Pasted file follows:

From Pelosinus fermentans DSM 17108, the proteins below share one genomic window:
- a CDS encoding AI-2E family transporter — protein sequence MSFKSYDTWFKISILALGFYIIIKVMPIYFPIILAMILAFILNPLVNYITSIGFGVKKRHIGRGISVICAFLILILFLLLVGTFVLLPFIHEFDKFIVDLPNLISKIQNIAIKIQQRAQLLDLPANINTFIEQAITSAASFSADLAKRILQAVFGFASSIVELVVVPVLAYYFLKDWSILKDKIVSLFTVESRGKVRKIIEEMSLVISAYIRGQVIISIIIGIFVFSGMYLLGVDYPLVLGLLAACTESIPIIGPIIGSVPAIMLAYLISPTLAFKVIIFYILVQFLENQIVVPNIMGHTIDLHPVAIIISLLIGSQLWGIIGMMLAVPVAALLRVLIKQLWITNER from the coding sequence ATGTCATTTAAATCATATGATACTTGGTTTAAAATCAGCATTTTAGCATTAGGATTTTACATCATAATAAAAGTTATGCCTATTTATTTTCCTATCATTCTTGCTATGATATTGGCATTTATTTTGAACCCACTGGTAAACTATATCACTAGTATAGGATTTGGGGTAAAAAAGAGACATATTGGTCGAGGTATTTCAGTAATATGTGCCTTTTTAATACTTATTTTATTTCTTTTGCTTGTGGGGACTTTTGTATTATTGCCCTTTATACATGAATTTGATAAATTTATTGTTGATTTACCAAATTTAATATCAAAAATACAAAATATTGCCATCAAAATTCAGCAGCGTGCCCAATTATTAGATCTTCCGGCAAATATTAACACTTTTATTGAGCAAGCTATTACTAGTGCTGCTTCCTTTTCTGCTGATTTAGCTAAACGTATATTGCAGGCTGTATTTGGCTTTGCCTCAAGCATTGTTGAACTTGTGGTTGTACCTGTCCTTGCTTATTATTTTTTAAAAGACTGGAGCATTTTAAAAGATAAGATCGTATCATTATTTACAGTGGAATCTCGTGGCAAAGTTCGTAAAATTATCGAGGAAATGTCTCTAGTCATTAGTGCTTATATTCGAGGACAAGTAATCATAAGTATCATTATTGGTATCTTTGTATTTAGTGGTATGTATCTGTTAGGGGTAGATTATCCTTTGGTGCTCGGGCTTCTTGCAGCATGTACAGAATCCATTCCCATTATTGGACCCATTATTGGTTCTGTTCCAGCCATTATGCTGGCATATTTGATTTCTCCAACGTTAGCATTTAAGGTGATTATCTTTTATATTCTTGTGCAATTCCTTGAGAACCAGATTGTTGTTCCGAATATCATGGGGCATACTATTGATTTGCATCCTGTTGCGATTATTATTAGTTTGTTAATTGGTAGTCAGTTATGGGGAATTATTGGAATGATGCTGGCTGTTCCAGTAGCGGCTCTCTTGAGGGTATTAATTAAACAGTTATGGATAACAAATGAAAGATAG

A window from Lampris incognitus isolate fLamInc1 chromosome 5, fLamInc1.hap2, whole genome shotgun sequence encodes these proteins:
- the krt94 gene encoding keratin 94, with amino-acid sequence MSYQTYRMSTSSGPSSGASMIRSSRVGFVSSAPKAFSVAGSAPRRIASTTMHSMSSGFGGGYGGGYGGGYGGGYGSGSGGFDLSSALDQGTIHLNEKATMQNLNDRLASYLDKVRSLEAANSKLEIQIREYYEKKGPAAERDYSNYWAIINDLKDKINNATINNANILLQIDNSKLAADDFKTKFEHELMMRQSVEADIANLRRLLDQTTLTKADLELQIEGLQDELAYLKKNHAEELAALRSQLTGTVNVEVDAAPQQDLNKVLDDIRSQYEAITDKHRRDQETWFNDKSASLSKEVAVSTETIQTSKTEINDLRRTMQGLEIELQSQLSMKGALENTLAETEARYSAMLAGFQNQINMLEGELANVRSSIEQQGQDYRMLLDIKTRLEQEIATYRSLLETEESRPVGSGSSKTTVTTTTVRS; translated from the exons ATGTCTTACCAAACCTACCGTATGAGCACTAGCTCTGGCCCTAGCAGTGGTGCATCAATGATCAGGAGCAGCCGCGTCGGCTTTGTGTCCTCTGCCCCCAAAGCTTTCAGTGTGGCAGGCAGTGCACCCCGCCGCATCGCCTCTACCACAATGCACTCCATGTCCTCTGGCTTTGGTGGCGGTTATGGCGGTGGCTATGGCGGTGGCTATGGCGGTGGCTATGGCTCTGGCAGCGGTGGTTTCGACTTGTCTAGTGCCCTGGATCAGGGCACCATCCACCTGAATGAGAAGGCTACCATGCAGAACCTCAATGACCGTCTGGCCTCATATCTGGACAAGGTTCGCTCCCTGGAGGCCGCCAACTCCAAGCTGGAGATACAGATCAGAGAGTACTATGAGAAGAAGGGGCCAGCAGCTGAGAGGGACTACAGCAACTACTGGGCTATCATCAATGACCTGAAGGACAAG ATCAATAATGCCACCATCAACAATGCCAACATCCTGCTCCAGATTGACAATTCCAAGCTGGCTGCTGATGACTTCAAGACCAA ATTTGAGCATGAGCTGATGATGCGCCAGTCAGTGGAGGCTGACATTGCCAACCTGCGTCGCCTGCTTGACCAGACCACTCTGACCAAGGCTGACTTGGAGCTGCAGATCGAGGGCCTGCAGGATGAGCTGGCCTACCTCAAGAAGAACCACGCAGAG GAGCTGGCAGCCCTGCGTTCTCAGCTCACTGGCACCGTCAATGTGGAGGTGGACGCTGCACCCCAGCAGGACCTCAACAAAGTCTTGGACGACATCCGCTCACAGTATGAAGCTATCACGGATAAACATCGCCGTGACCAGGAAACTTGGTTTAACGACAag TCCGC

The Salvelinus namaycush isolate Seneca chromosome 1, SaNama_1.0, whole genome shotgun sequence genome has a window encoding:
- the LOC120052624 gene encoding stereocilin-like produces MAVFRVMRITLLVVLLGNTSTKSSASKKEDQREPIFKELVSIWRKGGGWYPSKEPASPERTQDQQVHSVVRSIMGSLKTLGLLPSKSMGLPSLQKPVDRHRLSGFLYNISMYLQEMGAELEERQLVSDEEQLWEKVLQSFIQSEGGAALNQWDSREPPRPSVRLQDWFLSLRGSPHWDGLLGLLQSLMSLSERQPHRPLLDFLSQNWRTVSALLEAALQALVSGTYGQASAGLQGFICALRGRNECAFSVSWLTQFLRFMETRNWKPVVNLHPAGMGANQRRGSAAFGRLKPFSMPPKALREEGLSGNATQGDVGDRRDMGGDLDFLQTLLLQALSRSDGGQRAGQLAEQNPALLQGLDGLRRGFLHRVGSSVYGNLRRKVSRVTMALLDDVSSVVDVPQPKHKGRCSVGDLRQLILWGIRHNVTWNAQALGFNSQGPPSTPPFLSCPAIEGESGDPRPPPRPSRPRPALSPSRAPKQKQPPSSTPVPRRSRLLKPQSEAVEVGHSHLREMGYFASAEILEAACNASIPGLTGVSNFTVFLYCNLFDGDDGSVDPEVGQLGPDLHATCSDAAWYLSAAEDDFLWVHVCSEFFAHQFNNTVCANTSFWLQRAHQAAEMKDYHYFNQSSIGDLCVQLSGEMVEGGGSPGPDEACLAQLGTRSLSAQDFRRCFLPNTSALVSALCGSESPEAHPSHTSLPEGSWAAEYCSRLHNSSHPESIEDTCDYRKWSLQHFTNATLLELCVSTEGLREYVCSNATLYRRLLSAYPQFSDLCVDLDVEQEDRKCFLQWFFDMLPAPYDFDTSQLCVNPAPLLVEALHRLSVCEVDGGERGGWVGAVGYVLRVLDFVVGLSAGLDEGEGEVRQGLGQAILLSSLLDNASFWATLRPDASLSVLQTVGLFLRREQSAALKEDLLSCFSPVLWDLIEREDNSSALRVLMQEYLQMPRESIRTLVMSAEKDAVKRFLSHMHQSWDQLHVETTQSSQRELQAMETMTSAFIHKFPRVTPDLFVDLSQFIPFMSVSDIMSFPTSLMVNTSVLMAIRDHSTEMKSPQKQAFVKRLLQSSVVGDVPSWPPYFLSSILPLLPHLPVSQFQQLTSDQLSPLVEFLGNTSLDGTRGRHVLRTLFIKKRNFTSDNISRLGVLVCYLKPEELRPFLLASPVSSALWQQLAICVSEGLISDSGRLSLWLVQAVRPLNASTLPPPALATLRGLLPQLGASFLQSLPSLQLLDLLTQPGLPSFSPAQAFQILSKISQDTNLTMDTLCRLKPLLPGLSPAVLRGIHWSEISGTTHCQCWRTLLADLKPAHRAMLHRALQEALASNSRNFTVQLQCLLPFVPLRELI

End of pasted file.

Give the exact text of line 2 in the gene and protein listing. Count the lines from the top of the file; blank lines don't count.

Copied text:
- a CDS encoding AI-2E family transporter — protein sequence MSFKSYDTWFKISILALGFYIIIKVMPIYFPIILAMILAFILNPLVNYITSIGFGVKKRHIGRGISVICAFLILILFLLLVGTFVLLPFIHEFDKFIVDLPNLISKIQNIAIKIQQRAQLLDLPANINTFIEQAITSAASFSADLAKRILQAVFGFASSIVELVVVPVLAYYFLKDWSILKDKIVSLFTVESRGKVRKIIEEMSLVISAYIRGQVIISIIIGIFVFSGMYLLGVDYPLVLGLLAACTESIPIIGPIIGSVPAIMLAYLISPTLAFKVIIFYILVQFLENQIVVPNIMGHTIDLHPVAIIISLLIGSQLWGIIGMMLAVPVAALLRVLIKQLWITNER from the coding sequence ATGTCATTTAAATCATATGATACTTGGTTTAAAATCAGCATTTTAGCATTAGGATTTTACATCATAATAAAAGTTATGCCTATTTATTTTCCTATCATTCTTGCTATGATATTGGCATTTATTTTGAACCCACTGGTAAACTATATCACTAGTATAGGATTTGGGGTAAAAAAGAGACATATTGGTCGAGGTATTTCAGTAATATGTGCCTTTTTAATACTTATTTTATTTCTTTTGCTTGTGGGGACTTTTGTATTATTGCCCTTTATACATGAATTTGATAAATTTATTGTTGATTTACCAAATTTAATATCAAAAATACAAAATATTGCCATCAAAATTCAGCAGCGTGCCCAATTATTAGATCTTCCGGCAAATATTAACACTTTTATTGAGCAAGCTATTACTAGTGCTGCTTCCTTTTCTGCTGATTTAGCTAAACGTATATTGCAGGCTGTATTTGGCTTTGCCTCAAGCATTGTTGAACTTGTGGTTGTACCTGTCCTTGCTTATTATTTTTTAAAAGACTGGAGCATTTTAAAAGATAAGATCGTATCATTATTTACAGTGGAATCTCGTGGCAAAGTTCGTAAAATTATCGAGGAAATGTCTCTAGTCATTAGTGCTTATATTCGAGGACAAGTAATCATAAGTATCATTATTGGTATCTTTGTATTTAGTGGTATGTATCTGTTAGGGGTAGATTATCCTTTGGTGCTCGGGCTTCTTGCAGCATGTACAGAATCCATTCCCATTATTGGACCCATTATTGGTTCTGTTCCAGCCATTATGCTGGCATATTTGATTTCTCCAACGTTAGCATTTAAGGTGATTATCTTTTATATTCTTGTGCAATTCCTTGAGAACCAGATTGTTGTTCCGAATATCATGGGGCATACTATTGATTTGCATCCTGTTGCGATTATTATTAGTTTGTTAATTGGTAGTCAGTTATGGGGAATTATTGGAATGATGCTGGCTGTTCCAGTAGCGGCTCTCTTGAGGGTATTAATTAAACAGTTATGGATAACAAATGAAAGATAG